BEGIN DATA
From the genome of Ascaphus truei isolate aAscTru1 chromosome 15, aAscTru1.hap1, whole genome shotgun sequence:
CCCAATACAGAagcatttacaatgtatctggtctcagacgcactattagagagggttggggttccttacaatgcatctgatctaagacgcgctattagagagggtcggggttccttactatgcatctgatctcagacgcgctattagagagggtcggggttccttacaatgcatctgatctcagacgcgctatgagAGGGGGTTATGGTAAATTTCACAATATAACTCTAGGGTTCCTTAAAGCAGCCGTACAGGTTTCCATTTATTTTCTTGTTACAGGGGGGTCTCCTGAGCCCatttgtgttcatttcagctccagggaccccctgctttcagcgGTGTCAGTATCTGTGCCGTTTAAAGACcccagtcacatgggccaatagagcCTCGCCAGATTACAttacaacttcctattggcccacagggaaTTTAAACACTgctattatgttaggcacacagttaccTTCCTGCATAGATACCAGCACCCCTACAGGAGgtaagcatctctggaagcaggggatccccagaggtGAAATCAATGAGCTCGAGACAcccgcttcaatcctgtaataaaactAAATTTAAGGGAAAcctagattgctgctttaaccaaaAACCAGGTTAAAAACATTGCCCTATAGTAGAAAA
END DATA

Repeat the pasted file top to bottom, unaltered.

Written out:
From the genome of Ascaphus truei isolate aAscTru1 chromosome 15, aAscTru1.hap1, whole genome shotgun sequence:
CCCAATACAGAagcatttacaatgtatctggtctcagacgcactattagagagggttggggttccttacaatgcatctgatctaagacgcgctattagagagggtcggggttccttactatgcatctgatctcagacgcgctattagagagggtcggggttccttacaatgcatctgatctcagacgcgctatgagAGGGGGTTATGGTAAATTTCACAATATAACTCTAGGGTTCCTTAAAGCAGCCGTACAGGTTTCCATTTATTTTCTTGTTACAGGGGGGTCTCCTGAGCCCatttgtgttcatttcagctccagggaccccctgctttcagcgGTGTCAGTATCTGTGCCGTTTAAAGACcccagtcacatgggccaatagagcCTCGCCAGATTACAttacaacttcctattggcccacagggaaTTTAAACACTgctattatgttaggcacacagttaccTTCCTGCATAGATACCAGCACCCCTACAGGAGgtaagcatctctggaagcaggggatccccagaggtGAAATCAATGAGCTCGAGACAcccgcttcaatcctgtaataaaactAAATTTAAGGGAAAcctagattgctgctttaaccaaaAACCAGGTTAAAAACATTGCCCTATAGTAGAAAA